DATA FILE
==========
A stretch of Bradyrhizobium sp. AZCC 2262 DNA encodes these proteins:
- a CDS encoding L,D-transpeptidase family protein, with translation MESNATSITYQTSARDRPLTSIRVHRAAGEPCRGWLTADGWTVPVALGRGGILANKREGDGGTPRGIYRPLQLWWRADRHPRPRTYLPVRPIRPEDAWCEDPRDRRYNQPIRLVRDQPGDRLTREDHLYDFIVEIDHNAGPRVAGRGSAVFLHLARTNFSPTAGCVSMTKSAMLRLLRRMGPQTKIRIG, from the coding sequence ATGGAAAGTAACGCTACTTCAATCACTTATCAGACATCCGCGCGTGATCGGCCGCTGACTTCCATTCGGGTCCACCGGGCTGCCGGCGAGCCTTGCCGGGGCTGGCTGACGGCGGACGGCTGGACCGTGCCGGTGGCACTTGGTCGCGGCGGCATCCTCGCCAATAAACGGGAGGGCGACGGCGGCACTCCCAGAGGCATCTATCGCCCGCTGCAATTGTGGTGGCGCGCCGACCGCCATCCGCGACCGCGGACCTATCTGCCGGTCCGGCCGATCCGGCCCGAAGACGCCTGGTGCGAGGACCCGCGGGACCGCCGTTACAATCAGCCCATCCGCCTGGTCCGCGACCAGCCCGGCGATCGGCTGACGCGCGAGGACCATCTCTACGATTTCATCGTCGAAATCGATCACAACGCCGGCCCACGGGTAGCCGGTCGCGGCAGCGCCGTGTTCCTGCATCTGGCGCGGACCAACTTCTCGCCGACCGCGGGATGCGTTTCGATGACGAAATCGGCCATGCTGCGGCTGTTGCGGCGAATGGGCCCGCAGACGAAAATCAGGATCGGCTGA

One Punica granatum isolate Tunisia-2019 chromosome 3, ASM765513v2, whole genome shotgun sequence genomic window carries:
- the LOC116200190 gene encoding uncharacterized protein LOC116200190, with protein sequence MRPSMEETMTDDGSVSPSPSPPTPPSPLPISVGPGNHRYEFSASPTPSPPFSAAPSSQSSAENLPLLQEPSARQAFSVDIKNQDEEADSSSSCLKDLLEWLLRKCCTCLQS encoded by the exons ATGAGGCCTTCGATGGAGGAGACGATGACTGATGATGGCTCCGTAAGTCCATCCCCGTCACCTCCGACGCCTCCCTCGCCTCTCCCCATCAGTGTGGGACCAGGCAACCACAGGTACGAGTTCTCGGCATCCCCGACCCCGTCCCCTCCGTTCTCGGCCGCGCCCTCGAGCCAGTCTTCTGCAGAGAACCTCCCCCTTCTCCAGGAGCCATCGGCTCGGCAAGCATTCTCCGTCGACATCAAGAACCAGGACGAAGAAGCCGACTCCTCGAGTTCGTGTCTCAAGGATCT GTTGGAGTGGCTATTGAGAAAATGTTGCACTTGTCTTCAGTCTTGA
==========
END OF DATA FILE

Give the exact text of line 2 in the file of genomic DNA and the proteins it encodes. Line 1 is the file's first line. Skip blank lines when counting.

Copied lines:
- a CDS encoding L,D-transpeptidase family protein, with translation MESNATSITYQTSARDRPLTSIRVHRAAGEPCRGWLTADGWTVPVALGRGGILANKREGDGGTPRGIYRPLQLWWRADRHPRPRTYLPVRPIRPEDAWCEDPRDRRYNQPIRLVRDQPGDRLTREDHLYDFIVEIDHNAGPRVAGRGSAVFLHLARTNFSPTAGCVSMTKSAMLRLLRRMGPQTKIRIG, from the coding sequence ATGGAAAGTAACGCTACTTCAATCACTTATCAGACATCCGCGCGTGATCGGCCGCTGACTTCCATTCGGGTCCACCGGGCTGCCGGCGAGCCTTGCCGGGGCTGGCTGACGGCGGACGGCTGGACCGTGCCGGTGGCACTTGGTCGCGGCGGCATCCTCGCCAATAAACGGGAGGGCGACGGCGGCACTCCCAGAGGCATCTATCGCCCGCTGCAATTGTGGTGGCGCGCCGACCGCCATCCGCGACCGCGGACCTATCTGCCGGTCCGGCCGATCCGGCCCGAAGACGCCTGGTGCGAGGACCCGCGGGACCGCCGTTACAATCAGCCCATCCGCCTGGTCCGCGACCAGCCCGGCGATCGGCTGACGCGCGAGGACCATCTCTACGATTTCATCGTCGAAATCGATCACAACGCCGGCCCACGGGTAGCCGGTCGCGGCAGCGCCGTGTTCCTGCATCTGGCGCGGACCAACTTCTCGCCGACCGCGGGATGCGTTTCGATGACGAAATCGGCCATGCTGCGGCTGTTGCGGCGAATGGGCCCGCAGACGAAAATCAGGATCGGCTGA